Following the “surcharge remedy” decisions from the Fourth and Fifth Circuits in McCravy v. Metropolitan Life Ins. Co., 690 F.3d 176, 181 (4th Cir. 2012) and Geralds v. Entergy Servs., Inc., 709 F.3d 448, 450 (5th Cir. 2013), the Seventh Circuit held that the plaintiff may be able to recover a monetary surcharge against the plan for administrative errors constituting breach of fiduciary duties which included: (1) The use of ambiguous language in the plan documents regarding the circumstances under which benefits for a procedure would be paid or denied; (2) inviting plan participants to contact the plan’s customer service representative with questions about coverage for a particular procedure without also warning them that the response of the customer service representative would not bind the plan on coverage matters; and (3) failing to advise plan participants about alternative means of obtaining a definitive determination about coverage for the planned procedure prior to its performance.
In discussing the potential liability of the plan for the aforementioned breaches of fiduciary duties, including providing the plaintiff/participant with erroneous information about her coverage question, the Seventh Circuit noted that while a plan sponsor, administrator or other fiduciary “has an affirmative obligation to provide accurate and complete information when a beneficiary inquires about her insurance coverage. (See Kenseth II at p.51, citing Kenseth I, 610 F.3d at 468; Bowerman v. Wal-Mart Stores, Inc., 226 F.3d 574, 590 (7th Cir. 2000)), nevertheless “a fiduciary will not be held liable for negligent misrepresentation made by an plan agent to a participant so long as the plan documents themselves are clear and the fiduciary has taken reasonable steps to avoid such errors. (See Kenseth I, 610 F.3d at 470.) Here, however, the court had concluded that the plan language was ambiguous concerning coverage for the plaintiff’s corrective surgery, and plan witnesses had conceded that the defendant “did not train its customer service representatives to warn callers that they could not rely on the advice given when they called to inquire whether a procedure would be covered.” (See Kenseth I, 610 F.3d at 477-79.)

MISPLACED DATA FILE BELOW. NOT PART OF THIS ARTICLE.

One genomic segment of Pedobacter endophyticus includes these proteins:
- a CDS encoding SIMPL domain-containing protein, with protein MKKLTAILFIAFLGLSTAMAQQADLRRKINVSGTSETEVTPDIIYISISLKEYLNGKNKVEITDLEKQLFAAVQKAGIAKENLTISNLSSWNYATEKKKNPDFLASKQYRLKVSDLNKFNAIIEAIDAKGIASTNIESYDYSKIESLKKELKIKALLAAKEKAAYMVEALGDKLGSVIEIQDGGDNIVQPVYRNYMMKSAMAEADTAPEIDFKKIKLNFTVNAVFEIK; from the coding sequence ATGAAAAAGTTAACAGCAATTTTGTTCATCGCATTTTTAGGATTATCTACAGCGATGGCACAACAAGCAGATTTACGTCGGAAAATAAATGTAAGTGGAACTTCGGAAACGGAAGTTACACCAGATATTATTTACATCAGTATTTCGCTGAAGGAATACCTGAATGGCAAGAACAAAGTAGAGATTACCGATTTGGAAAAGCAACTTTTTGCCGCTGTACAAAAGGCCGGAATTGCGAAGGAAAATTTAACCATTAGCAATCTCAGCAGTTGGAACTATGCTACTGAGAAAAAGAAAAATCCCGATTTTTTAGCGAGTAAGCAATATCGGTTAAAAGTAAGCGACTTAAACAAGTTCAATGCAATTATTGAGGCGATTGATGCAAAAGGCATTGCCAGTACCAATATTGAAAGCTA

Regarding the causation element for the plaintiff’s alleged damages, being another requisite for relief under Cigna, the court noted that the “harm” element of Cigna was facially satisfied in Kenseth’s case since she:
“did not seek alternative insurance, attempt to find a hospital that might perform the surgery for a lower cost, or seek out other doctors or opinions. Instead, she took an irreversible course of action in reliance on the approval given to her by Dean’s customer service representative, a reliance that Dean invited with its directive in the Certificate for participants to call with questions regarding coverage. The surgery could not be undone, the cost un-incurred. Kenseth could not seek insurance retroactively or negotiate with other providers for services that had already been performed.”
The court stopped short, however, of finding for the plaintiff as a matter of law on her second appeal, but instead again remanded the case to the district court to determine whether the defendant breached its fiduciary duty to the plaintiff, whether that breach was the cause of any harm alleged by the plaintiff, and, if so, what forms of equitable relief were appropriate to the circumstances presented by the case.
The concurring opinion in Kenseth II cautioned that the majority opinion may be painting Cigna’s allowance of monetary relief under the rubric of equity with too broad a brush, stating that while “Cigna makes it clear that a monetary payment may qualify as ‘an appropriate equitable remedy’ when a fiduciary is involved . . . Cigna did not hold that monetary damages are an appropriate equitable remedy in all instances.” (See Kenseth II, at p.71.)
Simply labeling a claim for monetary damages as a plea for a “surcharge,” the concurring opinion stated, does not result in a blanket expansion of equitable remedies beyond the more traditional forms of relief “such as restitution, equitable estoppel, or a constructive trust.” (See Kenseth II at p.73, Circuit Judge Manion, concurring.)